Little Joey, precious Jenny, I did so much as a young man. I climbed the highest mountains. I rode through raging rivers. And in 1978 I made a movie about a girl who gets gang-raped, then hacks off the penises of her attackers.

I'm guessing Meir doesn't get invited to many family reunions.

I Spit On Your Grave: Millennium Edition is presented in 1.78:1 anamorphic widescreen. This is a decent transfer considering the source material. The image is often fuzzy and messy with plenty of dirt, grain, and other defects throughout. I guess it's nice that Elite Entertainment has given this film an anamorphic transfer (and cleaned it up as well as can be expected), though that just means you have to watch this mess in pristine detail. My guess is that I Spit On Your Grave looks as good as it's going to get, and that's not all that great.

The soundtrack is presented in three options: Dolby Digital 1.0 Mono, DTS 5.1 Surround, and Dolby Digital 5.1 Surround, all in English. The original mono soundtrack is what you'd expect from a film of this caliber: distorted and clunky. The new 5.1 mixes are a bit better, though the surrounds and directional effects sound forced due to the original source's limitations. The dialogue, effects, and music are better, though not by leaps and bounds. No subtitles are included on this disc.

Welcome to the "Millennium Edition" of I Spit On Your Grave! For those of you who were able to keep your lunch down after watching this debacle, here are a few supplements. Consider this your just dessert:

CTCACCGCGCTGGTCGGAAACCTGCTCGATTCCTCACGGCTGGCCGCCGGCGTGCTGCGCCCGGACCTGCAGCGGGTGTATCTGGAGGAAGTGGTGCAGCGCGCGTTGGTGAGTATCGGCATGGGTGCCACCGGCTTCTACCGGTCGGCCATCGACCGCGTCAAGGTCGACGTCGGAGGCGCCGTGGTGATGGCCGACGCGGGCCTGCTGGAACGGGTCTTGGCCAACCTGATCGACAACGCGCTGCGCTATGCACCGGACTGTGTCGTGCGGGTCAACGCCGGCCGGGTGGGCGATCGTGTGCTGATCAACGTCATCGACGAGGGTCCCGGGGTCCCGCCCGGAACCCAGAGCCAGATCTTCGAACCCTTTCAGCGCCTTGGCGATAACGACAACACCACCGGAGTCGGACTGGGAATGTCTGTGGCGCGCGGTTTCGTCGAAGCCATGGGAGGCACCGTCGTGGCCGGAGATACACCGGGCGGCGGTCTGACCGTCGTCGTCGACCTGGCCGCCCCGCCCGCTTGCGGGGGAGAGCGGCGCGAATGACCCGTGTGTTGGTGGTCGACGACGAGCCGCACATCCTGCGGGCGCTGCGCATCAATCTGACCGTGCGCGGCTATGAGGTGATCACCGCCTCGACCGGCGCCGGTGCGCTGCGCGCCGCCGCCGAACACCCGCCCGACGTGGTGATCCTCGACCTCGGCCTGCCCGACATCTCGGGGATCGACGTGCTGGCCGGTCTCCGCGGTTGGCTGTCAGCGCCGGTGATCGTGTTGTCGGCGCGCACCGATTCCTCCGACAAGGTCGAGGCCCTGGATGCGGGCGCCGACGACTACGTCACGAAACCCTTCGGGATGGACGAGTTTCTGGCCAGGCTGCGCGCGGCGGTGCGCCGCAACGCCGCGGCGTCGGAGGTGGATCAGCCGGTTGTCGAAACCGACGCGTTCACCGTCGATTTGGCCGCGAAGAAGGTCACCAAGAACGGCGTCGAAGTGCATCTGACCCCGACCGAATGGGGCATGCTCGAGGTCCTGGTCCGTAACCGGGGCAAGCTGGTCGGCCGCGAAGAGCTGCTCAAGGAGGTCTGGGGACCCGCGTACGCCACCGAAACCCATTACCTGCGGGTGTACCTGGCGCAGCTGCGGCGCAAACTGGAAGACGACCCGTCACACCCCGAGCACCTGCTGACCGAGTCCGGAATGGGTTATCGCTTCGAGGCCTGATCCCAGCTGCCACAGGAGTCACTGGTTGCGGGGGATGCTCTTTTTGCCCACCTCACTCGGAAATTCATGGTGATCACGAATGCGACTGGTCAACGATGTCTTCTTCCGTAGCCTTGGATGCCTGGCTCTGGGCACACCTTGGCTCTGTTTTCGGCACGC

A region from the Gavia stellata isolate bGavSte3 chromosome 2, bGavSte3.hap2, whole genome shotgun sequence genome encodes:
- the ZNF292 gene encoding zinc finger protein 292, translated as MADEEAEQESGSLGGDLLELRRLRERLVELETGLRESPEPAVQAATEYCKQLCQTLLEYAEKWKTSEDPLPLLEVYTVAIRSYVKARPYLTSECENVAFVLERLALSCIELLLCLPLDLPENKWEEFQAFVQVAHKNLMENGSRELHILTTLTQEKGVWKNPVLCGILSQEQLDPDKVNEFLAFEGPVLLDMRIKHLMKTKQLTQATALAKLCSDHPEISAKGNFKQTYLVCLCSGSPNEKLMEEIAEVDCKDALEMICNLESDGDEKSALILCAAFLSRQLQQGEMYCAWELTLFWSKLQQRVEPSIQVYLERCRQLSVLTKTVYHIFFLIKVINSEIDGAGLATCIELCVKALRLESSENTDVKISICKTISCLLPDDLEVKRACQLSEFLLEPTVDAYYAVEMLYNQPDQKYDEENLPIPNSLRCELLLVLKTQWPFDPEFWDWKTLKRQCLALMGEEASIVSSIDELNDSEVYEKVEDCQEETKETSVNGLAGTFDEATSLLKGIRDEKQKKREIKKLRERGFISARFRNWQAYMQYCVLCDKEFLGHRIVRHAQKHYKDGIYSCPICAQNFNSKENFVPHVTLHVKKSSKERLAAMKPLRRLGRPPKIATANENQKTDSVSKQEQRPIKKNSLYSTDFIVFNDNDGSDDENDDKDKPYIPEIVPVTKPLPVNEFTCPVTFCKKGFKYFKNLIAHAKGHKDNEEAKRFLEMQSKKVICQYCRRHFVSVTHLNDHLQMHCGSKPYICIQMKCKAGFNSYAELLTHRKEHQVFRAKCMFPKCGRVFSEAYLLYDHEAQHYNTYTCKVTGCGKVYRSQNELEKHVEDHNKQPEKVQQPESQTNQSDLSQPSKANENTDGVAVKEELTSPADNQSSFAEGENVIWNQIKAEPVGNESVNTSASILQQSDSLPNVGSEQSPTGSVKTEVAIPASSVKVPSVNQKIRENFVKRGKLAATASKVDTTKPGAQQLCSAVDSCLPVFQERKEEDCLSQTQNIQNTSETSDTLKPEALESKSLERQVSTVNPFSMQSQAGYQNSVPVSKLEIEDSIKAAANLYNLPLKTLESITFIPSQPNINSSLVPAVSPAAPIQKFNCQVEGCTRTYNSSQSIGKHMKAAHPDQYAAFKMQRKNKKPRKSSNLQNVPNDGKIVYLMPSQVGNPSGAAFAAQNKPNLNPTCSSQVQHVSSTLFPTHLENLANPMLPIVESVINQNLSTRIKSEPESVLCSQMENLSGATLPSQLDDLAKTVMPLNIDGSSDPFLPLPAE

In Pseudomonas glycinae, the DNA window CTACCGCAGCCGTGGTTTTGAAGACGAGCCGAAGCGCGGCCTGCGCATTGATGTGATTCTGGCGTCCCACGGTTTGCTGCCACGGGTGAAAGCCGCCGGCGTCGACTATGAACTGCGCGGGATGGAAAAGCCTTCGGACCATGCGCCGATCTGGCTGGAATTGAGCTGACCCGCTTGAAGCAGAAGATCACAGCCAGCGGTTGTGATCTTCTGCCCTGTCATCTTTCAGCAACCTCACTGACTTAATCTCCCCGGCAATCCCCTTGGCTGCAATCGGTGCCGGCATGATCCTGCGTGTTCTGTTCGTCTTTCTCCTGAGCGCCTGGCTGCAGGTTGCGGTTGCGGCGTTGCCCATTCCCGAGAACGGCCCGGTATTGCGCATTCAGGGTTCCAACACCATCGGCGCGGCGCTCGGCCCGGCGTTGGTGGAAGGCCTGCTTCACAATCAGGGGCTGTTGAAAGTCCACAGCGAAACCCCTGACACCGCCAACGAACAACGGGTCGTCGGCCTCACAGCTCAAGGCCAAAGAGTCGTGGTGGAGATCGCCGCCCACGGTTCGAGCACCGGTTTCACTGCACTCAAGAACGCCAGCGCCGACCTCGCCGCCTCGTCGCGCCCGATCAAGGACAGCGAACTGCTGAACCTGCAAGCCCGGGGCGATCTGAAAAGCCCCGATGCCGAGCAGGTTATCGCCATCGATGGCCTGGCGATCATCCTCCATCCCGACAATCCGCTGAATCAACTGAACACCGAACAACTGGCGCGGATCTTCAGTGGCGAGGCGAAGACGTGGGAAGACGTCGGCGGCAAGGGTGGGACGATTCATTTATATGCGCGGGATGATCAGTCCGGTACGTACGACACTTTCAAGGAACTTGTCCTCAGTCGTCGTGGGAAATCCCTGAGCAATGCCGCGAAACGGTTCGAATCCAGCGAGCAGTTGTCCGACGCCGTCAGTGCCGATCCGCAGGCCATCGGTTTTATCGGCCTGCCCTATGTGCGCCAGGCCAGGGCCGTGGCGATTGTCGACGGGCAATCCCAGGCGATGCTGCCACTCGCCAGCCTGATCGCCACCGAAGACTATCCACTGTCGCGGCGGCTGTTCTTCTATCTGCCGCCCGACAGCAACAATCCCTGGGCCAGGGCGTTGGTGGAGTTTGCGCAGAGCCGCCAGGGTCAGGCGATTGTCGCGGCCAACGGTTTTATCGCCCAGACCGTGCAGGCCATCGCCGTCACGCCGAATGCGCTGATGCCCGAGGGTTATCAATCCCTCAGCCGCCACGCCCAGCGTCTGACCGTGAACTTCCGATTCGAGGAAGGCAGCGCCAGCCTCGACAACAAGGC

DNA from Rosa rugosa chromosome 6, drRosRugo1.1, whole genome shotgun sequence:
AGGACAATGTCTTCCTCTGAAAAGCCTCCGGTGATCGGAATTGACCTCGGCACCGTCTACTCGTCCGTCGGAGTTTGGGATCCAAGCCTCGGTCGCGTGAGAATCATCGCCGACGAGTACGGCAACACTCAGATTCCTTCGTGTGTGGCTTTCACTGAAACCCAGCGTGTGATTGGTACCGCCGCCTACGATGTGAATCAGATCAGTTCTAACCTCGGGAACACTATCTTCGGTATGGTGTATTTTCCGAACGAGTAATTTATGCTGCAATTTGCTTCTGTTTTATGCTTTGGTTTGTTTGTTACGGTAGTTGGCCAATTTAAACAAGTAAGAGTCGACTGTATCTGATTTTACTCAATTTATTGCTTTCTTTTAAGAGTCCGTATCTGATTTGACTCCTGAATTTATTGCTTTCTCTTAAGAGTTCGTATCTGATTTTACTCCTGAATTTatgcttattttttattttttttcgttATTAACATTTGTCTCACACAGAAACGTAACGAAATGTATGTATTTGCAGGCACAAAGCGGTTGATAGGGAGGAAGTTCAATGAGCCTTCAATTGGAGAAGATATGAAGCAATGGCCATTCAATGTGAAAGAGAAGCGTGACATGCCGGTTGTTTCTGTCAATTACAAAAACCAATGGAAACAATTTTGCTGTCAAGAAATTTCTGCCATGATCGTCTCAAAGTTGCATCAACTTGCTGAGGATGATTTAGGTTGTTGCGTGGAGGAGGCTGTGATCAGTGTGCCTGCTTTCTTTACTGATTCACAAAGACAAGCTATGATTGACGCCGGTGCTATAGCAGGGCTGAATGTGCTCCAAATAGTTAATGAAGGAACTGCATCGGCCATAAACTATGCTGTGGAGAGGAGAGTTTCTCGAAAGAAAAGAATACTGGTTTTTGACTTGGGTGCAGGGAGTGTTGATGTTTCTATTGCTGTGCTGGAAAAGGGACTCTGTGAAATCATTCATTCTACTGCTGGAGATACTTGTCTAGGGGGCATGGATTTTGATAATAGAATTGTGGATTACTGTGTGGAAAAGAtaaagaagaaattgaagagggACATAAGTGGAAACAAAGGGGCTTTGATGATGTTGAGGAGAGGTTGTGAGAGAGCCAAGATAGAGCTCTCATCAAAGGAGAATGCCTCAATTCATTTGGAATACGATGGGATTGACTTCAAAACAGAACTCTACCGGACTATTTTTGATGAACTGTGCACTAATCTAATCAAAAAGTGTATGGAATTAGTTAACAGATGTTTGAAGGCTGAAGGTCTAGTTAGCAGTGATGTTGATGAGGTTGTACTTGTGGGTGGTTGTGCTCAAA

Commentary Track by Director Meir Zarchi and Cult Film Guru Joe Bob Briggs: I will admit here and now that the only reason I wanted to review this film was for the commentary track by Joe Bob Briggs, my very own "personal hero." Thankfully, Briggs did not let me down—he knows what kind of movie he's watching, and wastes no time in making off-the-cuff asides and gags at the characters' expense. On nature: "Harmonicas and banjos: always bad news in the woods." On violent films: "Hell, if watching violent movies made you violent, I'd have committed 97 murders by now." If I can recommend anything on this disc (and technically, I really can't), it's this commentary track. The second track is by director Meir Zarchi. I am sure fans have been waiting eons to hear what this guy has to say about this stinky dog mess of a movie. Surprisingly, Zarchi comes off as a well-spoken individual who actually had halfway decent intentions while making this film (he wanted to make a movie that "put you in Jennifer's place" and "made you feel her suffering"). While I can sympathize with his intentions, I can't say his execution was very good. Interestingly, there are moments when even Zarchi seems to question the crap he's put in this film.